How to Change Porcelain Tile Color

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Things You'll Need

  • Power sander

  • Aluminum oxide sandpaper (medium abrasion)

  • Paintbrushes

  • Oil-based primer

  • Oil-based paint

  • Oil-based polyurethane

  • Extra-fine sandpaper

Porcelain tile, like ceramic tile, is colored in the manufacturing process, and can be changed to a different color with the proper preparation and materials. The challenge is getting the paint to stick, as porcelain tiles are usually glazed, and paint does not stick to that glaze. Dulling the glaze by sanding, following by priming, helps the paint stick, then it's all sealed in with polyurethane. Oil-based paints and polyurethane have long drying times, but are worth the wait for their better adhesive qualities.

Step 1

Sand the porcelain tile surface with a power sander and medium-abrasion aluminum oxide sandpaper. Run the sander slowly over the surface to dull the glaze the point that it looks flat instead of shiny. Sand only the tile surface, not the grout lines. Wipe up the dust.

Step 2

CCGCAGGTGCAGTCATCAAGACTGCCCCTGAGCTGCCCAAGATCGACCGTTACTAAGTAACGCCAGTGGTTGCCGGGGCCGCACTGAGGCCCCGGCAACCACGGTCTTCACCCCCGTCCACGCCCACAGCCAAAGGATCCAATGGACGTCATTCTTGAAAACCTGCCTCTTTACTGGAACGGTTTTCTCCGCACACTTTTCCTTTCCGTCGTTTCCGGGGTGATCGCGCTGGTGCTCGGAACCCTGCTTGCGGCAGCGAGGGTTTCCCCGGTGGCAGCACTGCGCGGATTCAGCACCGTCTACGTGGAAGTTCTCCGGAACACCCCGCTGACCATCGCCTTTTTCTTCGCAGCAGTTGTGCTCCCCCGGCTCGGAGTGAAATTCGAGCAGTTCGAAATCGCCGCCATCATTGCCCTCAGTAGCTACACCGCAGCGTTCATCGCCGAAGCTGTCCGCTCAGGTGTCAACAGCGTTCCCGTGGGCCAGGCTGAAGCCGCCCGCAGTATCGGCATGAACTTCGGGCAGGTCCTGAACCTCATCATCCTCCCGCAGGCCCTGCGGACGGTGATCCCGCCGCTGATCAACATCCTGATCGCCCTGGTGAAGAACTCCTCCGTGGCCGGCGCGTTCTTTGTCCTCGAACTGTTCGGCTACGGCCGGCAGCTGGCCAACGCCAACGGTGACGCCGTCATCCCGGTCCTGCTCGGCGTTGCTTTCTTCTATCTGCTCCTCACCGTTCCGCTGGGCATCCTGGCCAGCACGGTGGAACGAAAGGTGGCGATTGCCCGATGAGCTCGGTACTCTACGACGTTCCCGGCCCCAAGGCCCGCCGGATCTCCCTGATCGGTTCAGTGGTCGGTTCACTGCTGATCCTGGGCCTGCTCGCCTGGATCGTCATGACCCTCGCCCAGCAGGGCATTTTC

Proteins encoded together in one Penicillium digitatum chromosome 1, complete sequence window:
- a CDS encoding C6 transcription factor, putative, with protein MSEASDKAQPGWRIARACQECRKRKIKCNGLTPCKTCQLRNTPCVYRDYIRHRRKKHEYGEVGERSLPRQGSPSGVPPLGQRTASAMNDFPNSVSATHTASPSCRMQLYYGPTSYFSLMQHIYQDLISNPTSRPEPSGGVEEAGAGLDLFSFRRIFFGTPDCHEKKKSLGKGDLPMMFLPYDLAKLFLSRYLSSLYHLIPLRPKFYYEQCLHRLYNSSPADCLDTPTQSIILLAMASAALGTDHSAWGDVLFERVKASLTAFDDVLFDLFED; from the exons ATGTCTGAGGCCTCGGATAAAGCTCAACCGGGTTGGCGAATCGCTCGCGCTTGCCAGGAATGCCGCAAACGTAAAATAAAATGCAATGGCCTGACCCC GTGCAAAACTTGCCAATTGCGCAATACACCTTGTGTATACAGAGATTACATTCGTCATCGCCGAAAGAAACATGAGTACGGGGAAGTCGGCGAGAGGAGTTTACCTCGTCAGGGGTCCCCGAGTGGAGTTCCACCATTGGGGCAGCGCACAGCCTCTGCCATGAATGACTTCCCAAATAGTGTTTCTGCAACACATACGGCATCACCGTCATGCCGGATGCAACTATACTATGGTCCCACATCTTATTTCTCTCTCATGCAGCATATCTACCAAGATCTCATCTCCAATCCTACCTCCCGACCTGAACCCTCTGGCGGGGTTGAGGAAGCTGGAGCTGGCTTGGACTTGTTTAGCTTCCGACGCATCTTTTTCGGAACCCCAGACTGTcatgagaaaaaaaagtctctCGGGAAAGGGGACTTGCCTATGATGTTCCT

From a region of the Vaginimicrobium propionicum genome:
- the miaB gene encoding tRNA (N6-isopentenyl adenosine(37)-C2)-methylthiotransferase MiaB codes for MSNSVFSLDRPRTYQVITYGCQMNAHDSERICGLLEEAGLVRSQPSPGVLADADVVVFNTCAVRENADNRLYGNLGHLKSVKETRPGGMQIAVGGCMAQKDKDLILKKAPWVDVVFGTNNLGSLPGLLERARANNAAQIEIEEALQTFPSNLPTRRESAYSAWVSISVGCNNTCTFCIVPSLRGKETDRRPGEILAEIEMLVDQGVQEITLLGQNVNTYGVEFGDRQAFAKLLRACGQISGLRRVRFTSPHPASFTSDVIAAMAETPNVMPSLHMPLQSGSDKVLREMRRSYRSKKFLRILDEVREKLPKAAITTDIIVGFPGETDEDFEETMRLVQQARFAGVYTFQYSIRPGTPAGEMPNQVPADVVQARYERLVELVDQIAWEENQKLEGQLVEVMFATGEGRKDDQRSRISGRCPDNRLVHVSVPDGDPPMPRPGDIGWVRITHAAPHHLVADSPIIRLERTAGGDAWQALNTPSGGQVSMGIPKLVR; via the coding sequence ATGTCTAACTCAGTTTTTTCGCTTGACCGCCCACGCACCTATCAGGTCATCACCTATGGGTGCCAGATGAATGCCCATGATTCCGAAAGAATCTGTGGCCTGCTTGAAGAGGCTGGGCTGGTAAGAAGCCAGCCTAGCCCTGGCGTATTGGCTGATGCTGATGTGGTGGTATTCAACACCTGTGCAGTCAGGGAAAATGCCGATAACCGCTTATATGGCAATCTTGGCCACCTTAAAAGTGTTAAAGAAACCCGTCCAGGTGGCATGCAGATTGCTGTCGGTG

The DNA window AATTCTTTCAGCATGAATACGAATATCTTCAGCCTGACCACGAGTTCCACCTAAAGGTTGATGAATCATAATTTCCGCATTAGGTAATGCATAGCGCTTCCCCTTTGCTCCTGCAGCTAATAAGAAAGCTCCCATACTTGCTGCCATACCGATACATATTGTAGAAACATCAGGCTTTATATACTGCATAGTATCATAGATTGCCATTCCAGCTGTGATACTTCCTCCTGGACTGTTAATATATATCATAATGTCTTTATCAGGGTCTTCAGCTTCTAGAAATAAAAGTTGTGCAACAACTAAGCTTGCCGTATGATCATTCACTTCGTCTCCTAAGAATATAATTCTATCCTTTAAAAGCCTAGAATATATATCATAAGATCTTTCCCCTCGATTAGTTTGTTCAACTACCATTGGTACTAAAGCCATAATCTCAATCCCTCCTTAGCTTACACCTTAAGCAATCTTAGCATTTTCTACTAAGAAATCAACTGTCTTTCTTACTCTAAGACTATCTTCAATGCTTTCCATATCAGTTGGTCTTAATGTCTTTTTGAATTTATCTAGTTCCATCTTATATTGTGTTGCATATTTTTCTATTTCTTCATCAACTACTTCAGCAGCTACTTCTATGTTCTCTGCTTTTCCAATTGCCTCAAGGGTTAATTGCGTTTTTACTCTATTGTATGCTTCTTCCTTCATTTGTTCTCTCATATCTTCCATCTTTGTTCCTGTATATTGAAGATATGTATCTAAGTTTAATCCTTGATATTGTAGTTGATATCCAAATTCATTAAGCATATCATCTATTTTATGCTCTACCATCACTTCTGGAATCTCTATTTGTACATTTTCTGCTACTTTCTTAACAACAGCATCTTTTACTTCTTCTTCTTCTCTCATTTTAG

Brush oil-based primer onto the tiles, in a smooth, flat coat. Paint just the tiles, not the grout. Let it set for 24 hours.

Step 3

Paint the tiles as desired with oil-based paint. Use either solid colors or designs in a variety of colors. Don't paint the grout. Let the paint set for 24 hours.

Step 4

Add a second coat of paint in the same manner as the first. Let it set for 24 hours.

Step 5

Brush on oil-based polyurethane gloss, in a thin, even layer over the tiles (not the grout), making sure the brush strokes are all going in the same direction. Let it set for 24 hours.

Step 6

Buff the polyurethane by hand, with extra-fine sandpaper, to dull the shine so the next layer will adhere.

Step 7

Brush on a second polyurethane layer in the same manner as the first. Let it set, buff it and brush on a third layer. Let the third layer set for 24 hours.

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Kevin McDermott

Kevin McDermott is a professional newspaper journalist and landlord. He was born in Chicago and graduated Eastern Illinois University with a degree in journalism. He currently covers regional politics for a Midwestern newspaper. McDermott writes about home improvement for various websites.